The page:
An Analyst’s First-Hand Interpretation of Guyana as BPO Upstart

A small, often overlooked nation situated in South America, Guyana is the only English-speaking country in the continent, making it an interesting – if not offbeat –  destination. …

Michael DeSalles, Principal Analyst, Customer Care, Frost & Sullivan.

A small, often overlooked nation situated in South America, Guyana is the only English-speaking country in the continent, making it an interesting – if not offbeat –  destination. Global BPO provider Qualfon, which can claim responsibility for putting Guyana on the outsourcing map, has ambitious plans to leverage the nation’s potential, including the construction of an enormous call center campus to accommodate over 6,000 new employees.

Having just visited Guyana, Michael DeSalles, Frost & Sullivan’s principal analyst in customer care, explained to Nearshore Americas why he believes the country provides buyers of BPO services with a fresh alternative to the traditional destinations in the Nearshore.

Nearshore Americas: You’ve recently returned from Guyana. How did it compare to other nearshore destinations that you’ve visited?

Michael DeSalles: The first the biggest difference is that English is spoken as the official and primary language.  Guyana was a former British colony and culturally, I think it is more like a Caribbean nation.  Guyana is part of CARICOM, which is the trade union for 15 Caribbean countries. This body is headquartered in Georgetown, Guyana. The country is also heavily influenced by the United States because the Guyanese people watch American TV programming and know American products, while the United States is its biggest trading partner. The advantage of an English-speaking population for the contact center industry is that it makes contact centers scalable. Agents in Guyana can really relate to American customers. Another interesting difference is Guyana’s cultural diversity. The largest portion of the population is of East Indian descent, followed by African and then Amerindian, which is the native population that still mostly lives in the interior of the country.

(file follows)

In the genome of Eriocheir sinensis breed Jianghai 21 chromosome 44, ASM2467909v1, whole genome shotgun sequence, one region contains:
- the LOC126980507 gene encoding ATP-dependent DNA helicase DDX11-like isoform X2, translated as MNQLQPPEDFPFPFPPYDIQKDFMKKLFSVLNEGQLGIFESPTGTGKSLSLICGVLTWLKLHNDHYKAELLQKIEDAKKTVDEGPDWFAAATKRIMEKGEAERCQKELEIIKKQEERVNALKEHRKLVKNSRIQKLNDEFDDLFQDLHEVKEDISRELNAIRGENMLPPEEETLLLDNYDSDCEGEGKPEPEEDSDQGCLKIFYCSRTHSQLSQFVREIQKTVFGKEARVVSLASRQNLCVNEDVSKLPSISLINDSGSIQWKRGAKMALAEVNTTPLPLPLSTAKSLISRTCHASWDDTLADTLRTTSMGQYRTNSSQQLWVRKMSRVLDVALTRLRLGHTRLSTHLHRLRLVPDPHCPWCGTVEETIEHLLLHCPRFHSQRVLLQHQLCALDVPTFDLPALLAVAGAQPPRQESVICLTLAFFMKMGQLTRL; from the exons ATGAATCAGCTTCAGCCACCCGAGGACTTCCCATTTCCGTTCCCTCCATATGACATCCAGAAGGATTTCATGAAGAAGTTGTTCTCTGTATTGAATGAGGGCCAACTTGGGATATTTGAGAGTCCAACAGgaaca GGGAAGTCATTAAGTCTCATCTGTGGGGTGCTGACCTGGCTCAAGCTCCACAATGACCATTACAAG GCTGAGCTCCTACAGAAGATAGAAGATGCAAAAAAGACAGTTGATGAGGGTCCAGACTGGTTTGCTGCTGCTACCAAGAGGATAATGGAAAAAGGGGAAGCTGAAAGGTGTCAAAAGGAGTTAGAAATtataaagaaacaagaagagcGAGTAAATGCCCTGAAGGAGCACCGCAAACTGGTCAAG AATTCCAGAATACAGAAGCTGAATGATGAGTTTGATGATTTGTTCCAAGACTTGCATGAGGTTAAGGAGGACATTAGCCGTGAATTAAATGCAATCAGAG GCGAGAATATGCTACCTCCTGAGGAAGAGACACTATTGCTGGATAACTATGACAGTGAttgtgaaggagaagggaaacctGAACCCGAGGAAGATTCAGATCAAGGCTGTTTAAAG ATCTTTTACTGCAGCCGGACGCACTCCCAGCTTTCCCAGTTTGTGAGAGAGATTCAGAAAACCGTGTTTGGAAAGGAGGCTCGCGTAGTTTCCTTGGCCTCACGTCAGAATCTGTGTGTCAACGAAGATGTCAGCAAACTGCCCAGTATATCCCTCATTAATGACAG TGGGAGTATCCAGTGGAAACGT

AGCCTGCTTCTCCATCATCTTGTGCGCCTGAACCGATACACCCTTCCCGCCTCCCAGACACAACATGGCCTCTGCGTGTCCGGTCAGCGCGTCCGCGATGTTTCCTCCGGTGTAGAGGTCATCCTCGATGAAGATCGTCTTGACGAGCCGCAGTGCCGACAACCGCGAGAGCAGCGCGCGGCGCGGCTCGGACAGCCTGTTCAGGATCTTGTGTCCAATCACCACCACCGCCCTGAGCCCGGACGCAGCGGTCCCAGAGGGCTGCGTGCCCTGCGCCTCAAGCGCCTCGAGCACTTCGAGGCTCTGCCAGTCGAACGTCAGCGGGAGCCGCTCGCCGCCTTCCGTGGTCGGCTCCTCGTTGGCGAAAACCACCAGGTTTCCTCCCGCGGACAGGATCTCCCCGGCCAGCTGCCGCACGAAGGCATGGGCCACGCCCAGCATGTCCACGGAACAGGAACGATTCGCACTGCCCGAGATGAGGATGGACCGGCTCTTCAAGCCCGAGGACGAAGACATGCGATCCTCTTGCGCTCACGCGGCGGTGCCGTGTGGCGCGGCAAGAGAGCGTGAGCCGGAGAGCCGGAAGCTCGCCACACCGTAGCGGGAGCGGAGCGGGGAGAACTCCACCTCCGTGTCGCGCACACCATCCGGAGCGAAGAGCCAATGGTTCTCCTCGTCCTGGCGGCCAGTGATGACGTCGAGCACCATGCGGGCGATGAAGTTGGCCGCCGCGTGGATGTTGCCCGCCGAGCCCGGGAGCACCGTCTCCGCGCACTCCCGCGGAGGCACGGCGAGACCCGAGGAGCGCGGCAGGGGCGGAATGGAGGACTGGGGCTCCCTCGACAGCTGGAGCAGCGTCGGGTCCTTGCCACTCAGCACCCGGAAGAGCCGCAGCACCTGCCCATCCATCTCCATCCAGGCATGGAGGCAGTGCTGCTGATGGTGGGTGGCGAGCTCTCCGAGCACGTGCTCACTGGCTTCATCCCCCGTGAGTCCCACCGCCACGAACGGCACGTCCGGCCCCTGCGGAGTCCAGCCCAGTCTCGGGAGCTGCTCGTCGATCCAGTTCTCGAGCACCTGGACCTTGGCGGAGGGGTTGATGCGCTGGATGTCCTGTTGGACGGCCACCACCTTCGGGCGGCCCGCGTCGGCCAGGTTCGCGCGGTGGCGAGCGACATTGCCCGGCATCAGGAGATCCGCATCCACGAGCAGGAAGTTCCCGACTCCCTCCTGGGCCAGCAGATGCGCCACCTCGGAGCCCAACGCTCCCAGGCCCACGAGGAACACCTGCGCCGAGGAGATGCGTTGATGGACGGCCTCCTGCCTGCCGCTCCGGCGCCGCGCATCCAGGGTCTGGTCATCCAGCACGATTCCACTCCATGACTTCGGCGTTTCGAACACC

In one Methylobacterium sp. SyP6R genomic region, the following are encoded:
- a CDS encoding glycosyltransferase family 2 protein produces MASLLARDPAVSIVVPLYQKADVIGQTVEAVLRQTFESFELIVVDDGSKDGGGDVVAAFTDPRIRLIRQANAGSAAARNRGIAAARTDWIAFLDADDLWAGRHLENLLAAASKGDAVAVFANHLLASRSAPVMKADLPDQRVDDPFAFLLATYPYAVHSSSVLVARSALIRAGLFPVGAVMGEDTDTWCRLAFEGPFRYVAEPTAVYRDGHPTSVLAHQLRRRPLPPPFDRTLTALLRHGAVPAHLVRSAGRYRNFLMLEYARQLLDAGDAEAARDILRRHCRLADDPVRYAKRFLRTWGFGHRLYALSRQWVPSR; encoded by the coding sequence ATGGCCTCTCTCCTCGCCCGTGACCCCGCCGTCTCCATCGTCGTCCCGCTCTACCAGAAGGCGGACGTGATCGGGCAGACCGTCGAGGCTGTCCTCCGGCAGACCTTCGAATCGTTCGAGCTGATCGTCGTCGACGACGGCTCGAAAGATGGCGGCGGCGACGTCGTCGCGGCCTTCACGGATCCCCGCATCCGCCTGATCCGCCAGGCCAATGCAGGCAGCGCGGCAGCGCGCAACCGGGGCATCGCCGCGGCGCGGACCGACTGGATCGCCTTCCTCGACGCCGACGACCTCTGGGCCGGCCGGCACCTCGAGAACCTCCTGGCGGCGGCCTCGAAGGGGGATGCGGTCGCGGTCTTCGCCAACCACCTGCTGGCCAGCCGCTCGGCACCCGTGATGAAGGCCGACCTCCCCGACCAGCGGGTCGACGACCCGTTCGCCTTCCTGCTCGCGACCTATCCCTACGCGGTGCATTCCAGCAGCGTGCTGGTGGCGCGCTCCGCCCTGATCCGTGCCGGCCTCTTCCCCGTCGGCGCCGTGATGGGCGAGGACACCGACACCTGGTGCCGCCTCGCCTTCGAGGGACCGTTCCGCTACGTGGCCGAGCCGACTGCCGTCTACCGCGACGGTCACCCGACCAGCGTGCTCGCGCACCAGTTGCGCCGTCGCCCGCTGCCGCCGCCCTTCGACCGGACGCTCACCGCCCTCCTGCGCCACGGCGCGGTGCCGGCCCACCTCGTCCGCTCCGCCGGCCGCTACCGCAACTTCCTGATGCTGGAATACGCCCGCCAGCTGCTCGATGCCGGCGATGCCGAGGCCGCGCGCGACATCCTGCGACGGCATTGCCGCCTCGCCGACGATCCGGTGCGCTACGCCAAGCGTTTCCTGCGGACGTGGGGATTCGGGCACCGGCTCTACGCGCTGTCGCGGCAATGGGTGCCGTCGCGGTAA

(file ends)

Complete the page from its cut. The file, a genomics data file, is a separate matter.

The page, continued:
NSAM: Were you impressed by the local talent? Did most people you encountered speak both English and Spanish fluently?

DeSalles: Qualfon, a BPO company that is the country’s largest private employer, gave us open access to their operations, management team, and customer service agents. While there I plugged into live customer service calls and then had a private focus group meeting with agents. As a previous call center team leader and manager, I was very impressed with their customer service skills. The English is very neutral, and there was no apparent language or cultural barrier that I could detect.  I speak Spanish. However, given its proximity to Spanish-speaking countries, I was disappointed that almost no one spoke Spanish. Spanish scalability in Guyana would be very limited in my opinion.

Our research shows that the country has a literacy rate of 90.1%, which is one of the highest in all of Latin America. When we spoke with Mr. Singh, the Minister of Finance, he told us about the efforts Guyana has made at offering universal primary education and that they are getting close to offering universal secondary education.

NSAM: From what you’ve seen, what would you say are Guyana’s greatest strengths as a nearshore destination?

DeSalles: The greatest strength for any successful contact center operation is people. The same is true for Guyana. I have stated in the past that Guyana is one of the best kept secrets as a nearshore destination. I said that because it has a very attractive quality and cost advantage over other countries. The quality comes from the abundance of an educated, English-speaking workforce that promotes scalability and cultural affinity for the U.S. customers while providing a nearshore location at a price point that is very competitive with offshore locations like India and the Philippines.

NSAM: And what are Guyana’s biggest liabilities? In what areas do they need to improve?